Ribbit.

I can’t remember if there was ever a single moment when I realised that my family was not quite the same as other peoples’. I suspect it was rather a series of moments, and one of these had to do with a visit to the botanical garden in Pretoria.

The garden is huge, set into the side of a low hill. There are small patches of forest, beds of flowers, pockets of wetland, and large, rolling lawns. On the day of our visit, the garden was filled with people. There were young couples, wrapped up in each other and blind to the rest of the world; there were the plant-lovers, meandering slowly around the network of paths, stopping to examine the rarities in the garden’s collection; there were the birdwatchers, weighed down by cameras and binoculars, peering up into the trees.

But mostly there were families. Some had come to enjoy a picnic, others just a day in the sun. Everyone seemed to have brought something along: cooler-boxes full of snacks and drinks, bats and balls, Frisbees, even a kite or two. Not us. We brought along an umbrella and a handful of clear plastic packets. Obviously.

We were there for the tadpoles that teemed in the ponds and streams that dotted the garden. A couple of us stood guard, keeping an eye open for snooping birders and plant-lovers. The next two stripped off their shoes and waded in to herd the tadpoles into reach of the umbrella. The umbrella guy used the upturned umbrella to scoop up schools of tadpoles and pour them out into the clear plastic packet held ready by the last member of the team. Bugger Frisbees. Our family had proper hobbies.

As children we felt like a family of James Bond clones, casually pulling off the undercover operation of the century. To anyone watching, we must have presented rather an odd picture. A lawn full of shiny, happy people in shorts and t-shirts stopped their sunny frolicking for a moment to mark the passage of a moist, straggling little group in loose but oddly bulging clothes, brandishing a sodden and battered umbrella. Every now and then a packet full of squirming, slimy pond-water would fall to the ground with a squelch, only to be shoved back up a gaping sleeve with all the studied nonchalance of the world’s worst shoplifter. Don’t feel bad for me, these sorts of things build character. And a very thick skin.

There was a very good reason for this seemingly questionable behaviour. We had built a fishpond, and my father had grown obsessed with frogs. We could have waited for nature to take its course, and the odd wandering frog to move in, but that would be no fun. Instead we stocked up the garden with anything we could find. There were red toads and river frogs, reed frogs and guttural toads. The sound was deafening.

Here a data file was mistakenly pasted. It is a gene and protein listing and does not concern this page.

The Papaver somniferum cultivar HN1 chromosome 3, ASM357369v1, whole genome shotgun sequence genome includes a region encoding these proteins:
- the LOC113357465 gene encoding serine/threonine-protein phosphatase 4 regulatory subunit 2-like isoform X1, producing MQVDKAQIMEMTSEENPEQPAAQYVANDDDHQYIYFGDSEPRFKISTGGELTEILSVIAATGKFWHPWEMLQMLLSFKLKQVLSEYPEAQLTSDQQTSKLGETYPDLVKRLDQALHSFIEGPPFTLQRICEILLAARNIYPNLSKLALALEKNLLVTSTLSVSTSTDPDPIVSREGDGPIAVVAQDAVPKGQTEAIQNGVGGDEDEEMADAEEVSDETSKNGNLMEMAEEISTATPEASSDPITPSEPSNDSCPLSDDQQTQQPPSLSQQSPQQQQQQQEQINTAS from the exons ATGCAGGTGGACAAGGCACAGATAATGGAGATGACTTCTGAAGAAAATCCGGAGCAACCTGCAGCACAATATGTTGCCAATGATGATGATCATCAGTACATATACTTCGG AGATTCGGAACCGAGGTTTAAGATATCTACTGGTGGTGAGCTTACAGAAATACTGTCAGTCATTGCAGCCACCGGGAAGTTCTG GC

This was not enough for my father. He went off and found a cd of frog calls. He would play it at night, and we would end up with sad, hormone raddled little toads pressing their noses against the glass door like starving street urchins from Dickens. We would go to bed. The toads wouldn’t. They would sit there all night, forlornly calling out to the CD player, only to wander off, sad and alone, with the coming of the morning light, leaving only a greasy little stain on the glass as a monument to their unrequited love.

And then my father went for broke. He offered a reward to anyone who brought in a Giant African Bullfrog. If you’ve never seen one, forget everything you think you know about frogs. They can weigh over two kilograms. That’s about the size of a Chihuahua. Most frogs have a puny little row of conical teeth. These things have a bony plate sharp enough to take the end off your finger. They eat mice. And snakes. And we got one!

Pet mouse? Why no, I don’t remember seeing one anywhere.

We came home from school one today to find an enormous green monster staring balefully up at us from the end of the bath. My parents said they had kept it there to show us. I think they were scared to touch it. Once we got it out into the garden (with a broom and a plastic bucket), we all avoided the garden for a while.

And that, my good friends, is the longest introduction to a blog post you have ever seen. Someone commented the other day that my blog could be quite nice, but that good blog posts were much shorter. Put that in your pipe and smoke it, smartypants! To those of you who are familiar with my blog, this is another post about the wildlife of the Lowveld. Let’s begin:

Frogs themselves aren’t really much of a feature down in the bush. You hardly ever see them. For most of the year, it’s just too dry. What is a feature, however, is the noise they make. When the rain does come, they go berserk. They have no time to lose before the pans (a pan is a temporary waterhole) and ditches dry up, so almost as soon as the rain starts to fall they all start shouting “Sex! Sex! Sex! I’m ready for some sex over here! Sex! Please! Hurry! Hurry! Hurry! Sex!” in their various voices and languages.

If you drive an open vehicle up to the edge of a pan at night and turn off the engine and the lights, there is a moment of quiet while they all try to hide. Soon though, one brave little soul will tentatively test the silence. “Sex!” Within moments, the noise will be very close to your pain threshold. Because their sounds are so much a part of their charm, I spent a happy couple of hours editing sound clips to upload. Then I discovered I would have to spend twenty dollars on an upgrade to do so. Bummer. You will just have to use your imaginations. Me, I’m going to listen to them on my iPod at gym tomorrow. So it was time well spent.

Since I’ve used up all of my energy on the introduction, I’m only going to cover a few frogs and toads, just to give you an idea.

Brown-Back Tree Frog

Oy vey! Stop your kvetching before you drive me meshuggah.

Since the noise they make is the main thing about them, I’m going to start with one of the best sounds of all. “Schmuck”. I’ve never seen a Brown-Back Tree Frog, but they are all over the place. When we first started going down to the bush, we heard their call and decided they were saying “schmuck”. And so they became the schmuck-frogs. “Listen,” we would say, “there’s a schmuck frog down in the river-bed”. Then we took a Jewish friend down for a weekend, who explained that schmuck was a Yiddish word for penis.